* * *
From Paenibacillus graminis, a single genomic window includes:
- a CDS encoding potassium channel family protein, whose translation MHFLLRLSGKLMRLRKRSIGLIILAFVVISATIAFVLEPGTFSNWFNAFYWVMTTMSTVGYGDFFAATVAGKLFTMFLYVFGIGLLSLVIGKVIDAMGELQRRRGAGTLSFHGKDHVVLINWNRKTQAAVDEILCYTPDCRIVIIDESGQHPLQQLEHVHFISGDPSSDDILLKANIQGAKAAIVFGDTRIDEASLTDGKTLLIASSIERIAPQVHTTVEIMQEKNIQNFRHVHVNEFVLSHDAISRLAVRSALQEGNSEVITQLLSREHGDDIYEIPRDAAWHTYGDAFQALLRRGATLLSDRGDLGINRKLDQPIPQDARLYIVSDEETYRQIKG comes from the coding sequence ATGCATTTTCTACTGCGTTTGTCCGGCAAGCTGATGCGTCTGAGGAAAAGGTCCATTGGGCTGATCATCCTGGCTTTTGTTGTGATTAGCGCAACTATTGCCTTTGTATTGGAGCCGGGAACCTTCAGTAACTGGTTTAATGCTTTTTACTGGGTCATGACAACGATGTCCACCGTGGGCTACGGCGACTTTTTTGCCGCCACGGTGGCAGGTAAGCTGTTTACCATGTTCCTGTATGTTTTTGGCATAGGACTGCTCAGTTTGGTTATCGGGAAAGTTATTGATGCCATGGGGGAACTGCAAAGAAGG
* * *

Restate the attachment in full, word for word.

From Paenibacillus graminis, a single genomic window includes:
- a CDS encoding potassium channel family protein, whose translation MHFLLRLSGKLMRLRKRSIGLIILAFVVISATIAFVLEPGTFSNWFNAFYWVMTTMSTVGYGDFFAATVAGKLFTMFLYVFGIGLLSLVIGKVIDAMGELQRRRGAGTLSFHGKDHVVLINWNRKTQAAVDEILCYTPDCRIVIIDESGQHPLQQLEHVHFISGDPSSDDILLKANIQGAKAAIVFGDTRIDEASLTDGKTLLIASSIERIAPQVHTTVEIMQEKNIQNFRHVHVNEFVLSHDAISRLAVRSALQEGNSEVITQLLSREHGDDIYEIPRDAAWHTYGDAFQALLRRGATLLSDRGDLGINRKLDQPIPQDARLYIVSDEETYRQIKG comes from the coding sequence ATGCATTTTCTACTGCGTTTGTCCGGCAAGCTGATGCGTCTGAGGAAAAGGTCCATTGGGCTGATCATCCTGGCTTTTGTTGTGATTAGCGCAACTATTGCCTTTGTATTGGAGCCGGGAACCTTCAGTAACTGGTTTAATGCTTTTTACTGGGTCATGACAACGATGTCCACCGTGGGCTACGGCGACTTTTTTGCCGCCACGGTGGCAGGTAAGCTGTTTACCATGTTCCTGTATGTTTTTGGCATAGGACTGCTCAGTTTGGTTATCGGGAAAGTTATTGATGCCATGGGGGAACTGCAAAGAAGG